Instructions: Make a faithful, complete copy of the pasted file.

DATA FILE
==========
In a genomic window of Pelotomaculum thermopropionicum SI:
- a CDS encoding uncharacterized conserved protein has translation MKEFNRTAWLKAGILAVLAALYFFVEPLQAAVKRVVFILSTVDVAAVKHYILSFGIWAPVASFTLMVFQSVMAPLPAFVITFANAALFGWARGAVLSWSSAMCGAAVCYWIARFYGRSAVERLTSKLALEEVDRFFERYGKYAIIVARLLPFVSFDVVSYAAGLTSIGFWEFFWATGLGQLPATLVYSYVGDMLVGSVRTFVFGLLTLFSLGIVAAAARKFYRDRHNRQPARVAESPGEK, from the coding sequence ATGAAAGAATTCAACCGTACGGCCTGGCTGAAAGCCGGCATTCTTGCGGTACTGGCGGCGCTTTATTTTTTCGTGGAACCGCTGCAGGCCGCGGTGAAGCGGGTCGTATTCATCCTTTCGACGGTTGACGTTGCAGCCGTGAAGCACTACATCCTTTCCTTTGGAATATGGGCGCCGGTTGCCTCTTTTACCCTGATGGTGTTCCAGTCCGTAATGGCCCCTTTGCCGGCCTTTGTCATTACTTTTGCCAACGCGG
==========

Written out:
In a genomic window of Pelotomaculum thermopropionicum SI:
- a CDS encoding uncharacterized conserved protein has translation MKEFNRTAWLKAGILAVLAALYFFVEPLQAAVKRVVFILSTVDVAAVKHYILSFGIWAPVASFTLMVFQSVMAPLPAFVITFANAALFGWARGAVLSWSSAMCGAAVCYWIARFYGRSAVERLTSKLALEEVDRFFERYGKYAIIVARLLPFVSFDVVSYAAGLTSIGFWEFFWATGLGQLPATLVYSYVGDMLVGSVRTFVFGLLTLFSLGIVAAAARKFYRDRHNRQPARVAESPGEK, from the coding sequence ATGAAAGAATTCAACCGTACGGCCTGGCTGAAAGCCGGCATTCTTGCGGTACTGGCGGCGCTTTATTTTTTCGTGGAACCGCTGCAGGCCGCGGTGAAGCGGGTCGTATTCATCCTTTCGACGGTTGACGTTGCAGCCGTGAAGCACTACATCCTTTCCTTTGGAATATGGGCGCCGGTTGCCTCTTTTACCCTGATGGTGTTCCAGTCCGTAATGGCCCCTTTGCCGGCCTTTGTCATTACTTTTGCCAACGCGG